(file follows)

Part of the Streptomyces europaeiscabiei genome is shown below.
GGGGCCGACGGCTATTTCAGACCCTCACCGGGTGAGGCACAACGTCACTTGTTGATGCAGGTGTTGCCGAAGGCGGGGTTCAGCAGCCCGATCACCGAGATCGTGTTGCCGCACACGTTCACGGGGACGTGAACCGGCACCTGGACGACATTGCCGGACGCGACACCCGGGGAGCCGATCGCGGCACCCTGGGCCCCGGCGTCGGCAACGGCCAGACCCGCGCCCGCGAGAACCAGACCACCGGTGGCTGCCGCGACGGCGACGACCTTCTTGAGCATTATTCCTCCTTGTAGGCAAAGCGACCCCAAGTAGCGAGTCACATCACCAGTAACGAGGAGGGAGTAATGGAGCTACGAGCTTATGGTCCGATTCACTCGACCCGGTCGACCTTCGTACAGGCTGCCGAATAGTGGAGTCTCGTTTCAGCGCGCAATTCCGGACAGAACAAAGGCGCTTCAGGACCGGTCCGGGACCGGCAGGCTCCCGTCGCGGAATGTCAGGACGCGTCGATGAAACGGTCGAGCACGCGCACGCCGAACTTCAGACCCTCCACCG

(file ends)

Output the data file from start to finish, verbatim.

Part of the Streptomyces europaeiscabiei genome is shown below.
GGGGCCGACGGCTATTTCAGACCCTCACCGGGTGAGGCACAACGTCACTTGTTGATGCAGGTGTTGCCGAAGGCGGGGTTCAGCAGCCCGATCACCGAGATCGTGTTGCCGCACACGTTCACGGGGACGTGAACCGGCACCTGGACGACATTGCCGGACGCGACACCCGGGGAGCCGATCGCGGCACCCTGGGCCCCGGCGTCGGCAACGGCCAGACCCGCGCCCGCGAGAACCAGACCACCGGTGGCTGCCGCGACGGCGACGACCTTCTTGAGCATTATTCCTCCTTGTAGGCAAAGCGACCCCAAGTAGCGAGTCACATCACCAGTAACGAGGAGGGAGTAATGGAGCTACGAGCTTATGGTCCGATTCACTCGACCCGGTCGACCTTCGTACAGGCTGCCGAATAGTGGAGTCTCGTTTCAGCGCGCAATTCCGGACAGAACAAAGGCGCTTCAGGACCGGTCCGGGACCGGCAGGCTCCCGTCGCGGAATGTCAGGACGCGTCGATGAAACGGTCGAGCACGCGCACGCCGAACTTCAGACCCTCCACCG